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Aluminaire House

aluminaire house

The revolutionary Albert Frey-designed masterpiece.

By Randy Garner

Aluminaire House palm springs

The Aluminaire House Foundation donated the historic Aluminaire House to Palm Springs Art Museum to be part of the museum’s permanent collection. The historically significant aluminum and metal prototype residence is designed by Albert Frey and A. Lawrence Kocher in 1931. It will be reassembled with private funds raised by the Aluminaire House Foundation at some future date.

The house was purchased by the foundation in 2017 and brought to Palm Springs.  It is considered a masterpiece of modernist design, recently listed by Architectural Record as one of the most important buildings completed worldwide in the past 125 years. New York architects Michael Schwarting and Frances Campani worked diligently for more than 25 years to save, protect and document Aluminaire, and formed the Aluminaire House Foundation to locate a suitable permanent home for the structure. Once Aluminaire is reassembled, the full arc of Albert Frey’s career in America, from 1931 until his death in 1998 in Palm Springs, may be experienced in the city and at the Palm Springs Art Museum.

Aluminaire House palm springs

Albert Frey Collection

The Aluminaire House is an excellent addition to the Art Museum’s robust Albert Frey collection, which also includes Frey House II (1963-64), the residence the architect lived in until his death in 1998. Frey’s connection with the museum dates back to its origin when his firm co-designed the original Palm Springs Desert Museum, and he served as a member and President of the Board of Trustees. Frey generously bequeathed his archive of drawings, personal and working papers, photographs, scrapbooks, and other documents—along with his Frey House II residence, which sits on the hillside above the museum.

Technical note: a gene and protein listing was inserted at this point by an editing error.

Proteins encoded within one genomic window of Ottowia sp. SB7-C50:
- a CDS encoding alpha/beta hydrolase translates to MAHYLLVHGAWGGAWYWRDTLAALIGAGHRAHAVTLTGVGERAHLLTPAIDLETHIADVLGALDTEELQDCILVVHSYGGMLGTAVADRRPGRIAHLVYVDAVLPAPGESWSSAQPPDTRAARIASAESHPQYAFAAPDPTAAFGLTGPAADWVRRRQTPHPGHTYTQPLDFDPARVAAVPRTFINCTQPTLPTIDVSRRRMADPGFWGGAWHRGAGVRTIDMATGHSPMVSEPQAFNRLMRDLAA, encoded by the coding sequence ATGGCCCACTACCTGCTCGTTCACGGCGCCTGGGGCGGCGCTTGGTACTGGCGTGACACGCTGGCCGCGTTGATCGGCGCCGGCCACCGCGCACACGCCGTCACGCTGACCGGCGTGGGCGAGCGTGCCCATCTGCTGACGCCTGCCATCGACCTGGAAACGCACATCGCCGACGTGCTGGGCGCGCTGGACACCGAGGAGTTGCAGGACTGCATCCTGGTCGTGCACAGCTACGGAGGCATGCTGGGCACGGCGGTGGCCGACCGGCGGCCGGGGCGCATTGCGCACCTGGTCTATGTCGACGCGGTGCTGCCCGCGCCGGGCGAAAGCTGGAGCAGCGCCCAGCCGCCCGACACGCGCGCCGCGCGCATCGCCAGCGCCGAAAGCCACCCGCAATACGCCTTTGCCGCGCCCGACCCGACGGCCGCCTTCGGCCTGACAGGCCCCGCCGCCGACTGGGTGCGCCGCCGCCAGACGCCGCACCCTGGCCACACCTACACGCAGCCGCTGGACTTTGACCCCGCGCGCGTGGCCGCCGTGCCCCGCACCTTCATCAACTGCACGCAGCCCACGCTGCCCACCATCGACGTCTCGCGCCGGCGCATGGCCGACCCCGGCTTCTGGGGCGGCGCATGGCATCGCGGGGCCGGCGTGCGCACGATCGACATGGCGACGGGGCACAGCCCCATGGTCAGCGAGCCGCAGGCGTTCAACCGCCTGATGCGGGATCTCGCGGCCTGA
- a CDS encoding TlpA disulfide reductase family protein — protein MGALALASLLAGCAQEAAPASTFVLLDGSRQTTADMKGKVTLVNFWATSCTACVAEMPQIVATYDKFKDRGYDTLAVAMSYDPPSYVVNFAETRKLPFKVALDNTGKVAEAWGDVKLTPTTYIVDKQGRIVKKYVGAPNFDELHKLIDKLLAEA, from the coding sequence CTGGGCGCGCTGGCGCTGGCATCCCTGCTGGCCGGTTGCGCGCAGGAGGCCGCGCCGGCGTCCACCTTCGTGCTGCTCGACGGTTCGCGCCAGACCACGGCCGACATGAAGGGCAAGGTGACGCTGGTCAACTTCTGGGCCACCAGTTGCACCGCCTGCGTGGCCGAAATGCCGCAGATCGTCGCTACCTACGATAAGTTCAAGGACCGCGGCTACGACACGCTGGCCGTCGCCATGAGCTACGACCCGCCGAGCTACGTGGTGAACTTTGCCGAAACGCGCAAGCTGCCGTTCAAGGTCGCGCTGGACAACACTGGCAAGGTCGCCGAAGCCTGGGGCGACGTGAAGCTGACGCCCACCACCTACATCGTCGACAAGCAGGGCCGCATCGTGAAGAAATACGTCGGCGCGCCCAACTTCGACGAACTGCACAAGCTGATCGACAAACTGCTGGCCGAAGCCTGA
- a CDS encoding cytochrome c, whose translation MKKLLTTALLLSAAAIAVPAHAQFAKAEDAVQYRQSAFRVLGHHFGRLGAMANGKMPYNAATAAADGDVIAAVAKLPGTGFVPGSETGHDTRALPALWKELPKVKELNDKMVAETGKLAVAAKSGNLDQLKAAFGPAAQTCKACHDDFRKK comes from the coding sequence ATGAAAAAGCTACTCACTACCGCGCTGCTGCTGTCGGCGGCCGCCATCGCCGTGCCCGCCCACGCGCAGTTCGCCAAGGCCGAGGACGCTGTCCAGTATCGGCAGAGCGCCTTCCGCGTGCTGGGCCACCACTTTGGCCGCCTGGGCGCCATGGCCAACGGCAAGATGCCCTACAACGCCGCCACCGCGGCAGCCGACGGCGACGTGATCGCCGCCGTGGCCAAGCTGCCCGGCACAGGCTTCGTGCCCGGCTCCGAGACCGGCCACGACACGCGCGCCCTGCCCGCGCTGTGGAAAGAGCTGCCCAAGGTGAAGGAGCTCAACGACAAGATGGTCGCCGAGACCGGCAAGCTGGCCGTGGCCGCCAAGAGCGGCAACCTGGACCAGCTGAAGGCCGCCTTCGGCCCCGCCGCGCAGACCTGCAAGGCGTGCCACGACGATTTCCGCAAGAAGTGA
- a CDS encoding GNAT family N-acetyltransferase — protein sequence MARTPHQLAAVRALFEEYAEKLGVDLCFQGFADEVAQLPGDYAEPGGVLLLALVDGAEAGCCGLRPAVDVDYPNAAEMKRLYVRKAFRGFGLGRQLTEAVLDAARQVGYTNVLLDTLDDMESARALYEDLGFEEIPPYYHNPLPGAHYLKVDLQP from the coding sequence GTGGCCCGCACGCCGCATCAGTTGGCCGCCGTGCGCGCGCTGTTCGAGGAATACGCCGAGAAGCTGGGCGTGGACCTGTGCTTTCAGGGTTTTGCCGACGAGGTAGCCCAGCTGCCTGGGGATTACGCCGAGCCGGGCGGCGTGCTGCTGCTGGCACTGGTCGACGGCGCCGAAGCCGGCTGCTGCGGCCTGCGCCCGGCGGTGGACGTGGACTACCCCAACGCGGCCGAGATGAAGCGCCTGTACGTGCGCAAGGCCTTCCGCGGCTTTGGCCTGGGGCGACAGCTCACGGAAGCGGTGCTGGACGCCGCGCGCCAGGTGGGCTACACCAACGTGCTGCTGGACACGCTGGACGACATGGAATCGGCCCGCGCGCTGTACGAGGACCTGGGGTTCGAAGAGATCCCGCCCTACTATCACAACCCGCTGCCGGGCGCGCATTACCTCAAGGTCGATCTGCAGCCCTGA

Albert Frey is called the father of ‘Desert Modernism and brought International Style to Palm Springs and enjoyed acclaimed fame. In conjunction with the reassembly of The Aluminaire House, Palm Springs Art Museum is organizing a major Albert Frey exhibition for 2021-2022, which will be presented at the Museum’s Architecture and Design Center, Edwards Harris Pavilion. It will be accompanied by a major publication that features archival materials from the museum’s collection, including a newly donated selection of Frey archival materials that will be presented and published for the first time.

The Aluminaire House History

In 1931, the Allied Arts and Industries and the Architectural League of New York unveiled the starkly modern, all metal ‘Aluminaire’ home, constructed mostly of aluminum and glass components, which inspired the name. It was intended to be mass-produced and affordable, using inexpensive, off-the-shelf materials. The Aluminaire house caught the attention of the public, so much that in just one week on exhibit, more than 100,000 visitors toured the home. The three-story house, assembled in just ten days, was designed by A. Lawrence Kocher, the managing editor of Architectural Record, and Albert Frey, then a 28-year-old Swiss architect who had recently immigrated to America after working in Paris for the great architect Le Corbusier. It was the first all-metal house constructed in the United States, and of such importance in the architectural world that images of it were featured in the prestigious exhibition, “The International Style – Architecture Since 1922” at New York’s Museum of Modern Art in 1932.  The Aluminaire house emboldened a new architectural movement in the United States. While intended as a display of products, the Aluminaire was also an overt demonstration of bringing together the ideas of mass production and high-density community planning.

Aluminaire House Relocated

When the 1931 exhibition ended, the building was purchased by architect Wallace K. Harrison, who relocated it to his country estate in Huntington, on Long Island, outside of New York City.  It was first used as a country house, then added on to, and later relocated elsewhere on the estate, undergoing significant changes. After years of poor maintenance, the severely deteriorated structure became at risk for demolition in the late 1980s. A concerned group of preservationists, led by architects Michael Schwarting and Julio San Jose, Dean of the New York Institute of Technology, saved it, dismantled it, and arranged for it to be donated to the school for their campus. It was then restored and reassembled by architecture students with Prof. Schwarting. When that campus closed, Schwarting and Campani took charge of the house and formed the Aluminaire House Foundation in 2011. The house was again dismantled in 2012 and put into storage in New York where it languished in a shipping container.